How is the doctrine of discovery felt today in daily American Indian life? ''It's still absolutely the law,'' Miller said, noting that the U.S. government has plenary, or absolute, authority over American Indians and their governments. The U.S. Supreme Court ruled (in Oliphant v. Suquamish Indian Tribe) that a tribal court cannot prosecute someone who is not American Indian, although non-Native courts enjoy broader jurisdiction. By law (U.S. Code 25177), American Indians and tribal governments can't sell or lease land without the permission of Congress. Today, the United States holds title - ultimate control of the land - to 67 million acres owned by tribes and 11 million acres owned by individual American Indians. We know it as holding land in trust.
Miller's book also shows Jefferson in a new light. The same man who wrote to the Marquis de Chastellux ''I believe the Indian then to be in body and mind equal to the white man,'' methodically plotted an aggressive policy toward American Indians.
Jefferson told his agents never to coerce tribal nations to sell their lands; the lands were theirs as long as they wished. But in a letter to Indiana Territory Gov. William Henry Harrison, Jefferson suggested that if the various nations could be encouraged to purchase goods on credit, they would likely fall into debt, which they could relieve by selling their lands to the government. Trading posts were established on the frontier to further that aim.
When some tribal nations resisted efforts by the United States to acquire their land, Jefferson asked in a confidential letter to Congress for money to establish more trading posts ''undefinedn order peaceably to counteract this policy of theirs.'' Ultimately, 28 government trading posts operated on the frontier. Jefferson was also the earliest architect of a plan to remove all American Indians east of the Mississippi.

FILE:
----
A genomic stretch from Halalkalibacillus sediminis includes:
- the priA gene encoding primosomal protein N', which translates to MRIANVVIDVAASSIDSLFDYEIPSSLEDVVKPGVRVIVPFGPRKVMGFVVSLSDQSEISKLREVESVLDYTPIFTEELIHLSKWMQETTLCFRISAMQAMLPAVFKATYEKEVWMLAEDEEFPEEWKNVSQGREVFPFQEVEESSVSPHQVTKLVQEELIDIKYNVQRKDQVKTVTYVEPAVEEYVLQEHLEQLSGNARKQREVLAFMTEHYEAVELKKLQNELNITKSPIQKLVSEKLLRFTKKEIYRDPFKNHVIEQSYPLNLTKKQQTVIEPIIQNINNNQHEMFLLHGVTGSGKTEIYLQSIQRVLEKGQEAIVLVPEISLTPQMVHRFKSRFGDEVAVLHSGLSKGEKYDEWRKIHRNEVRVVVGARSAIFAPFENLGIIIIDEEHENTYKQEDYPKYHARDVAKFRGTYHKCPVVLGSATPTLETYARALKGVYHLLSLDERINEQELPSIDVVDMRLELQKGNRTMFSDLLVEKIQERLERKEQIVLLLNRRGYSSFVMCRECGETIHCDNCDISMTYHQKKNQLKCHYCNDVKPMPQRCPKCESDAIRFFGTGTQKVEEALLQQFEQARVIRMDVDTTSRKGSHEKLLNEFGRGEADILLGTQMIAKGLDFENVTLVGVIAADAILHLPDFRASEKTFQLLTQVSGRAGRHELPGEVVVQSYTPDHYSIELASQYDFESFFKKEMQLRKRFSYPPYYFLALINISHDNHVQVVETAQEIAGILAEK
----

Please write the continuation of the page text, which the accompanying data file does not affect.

Miller's book shows that Jefferson was disingenuous. ''Jefferson was the most aggressive, expansionist president we ever had,'' Miller wrote. ''He had ulterior motives: to get [American Indians] out of the way as fast as possible and acquire their land.''
Miller, 56, is Eastern Shawnee and grew up in Oklahoma. He received his law degree at age 40 from Lewis & Clark College in Portland and started teaching there in 1993. He has written numerous law review articles; the most significant, in his view, was one on the Makah whaling issue in 2000.
Miller's book evolved from a paper he wrote for the Lewis and Clark Bicentennial Conference in 2002; he also served on the Circle of Tribal Advisors, an advisory board to the National Council of the Lewis and Clark Bicentennial. He worked on the book during a sabbatical in 2005 - '06. The book was published in September 2006.
Miller is working with co-authors in Australia, Canada and New Zealand on an expanded version of his book, which will look at how the doctrine of discovery was applied in those countries. He thinks it's no coincidence that those countries and the United States were the only four countries to vote against the U.N. Declaration on the Rights of Indigenous People.
The declaration constituted a formal recognition in international law that indigenous nations and peoples have fully protected and collective fundamental human rights. Such a declaration would, in the words of Indian Country Today columnist Steven Newcomb, ''make it more difficult for their respective governments - and the corporations with which they work hand-in-glove - to exploit indigenous lands and resources.''
As history repeats - or attempts to repeat - itself, Miller's book is an essential and empowering read.
Richard Walker is a correspondent reporting from San Juan Island, Wash. Contact him at email@example.com.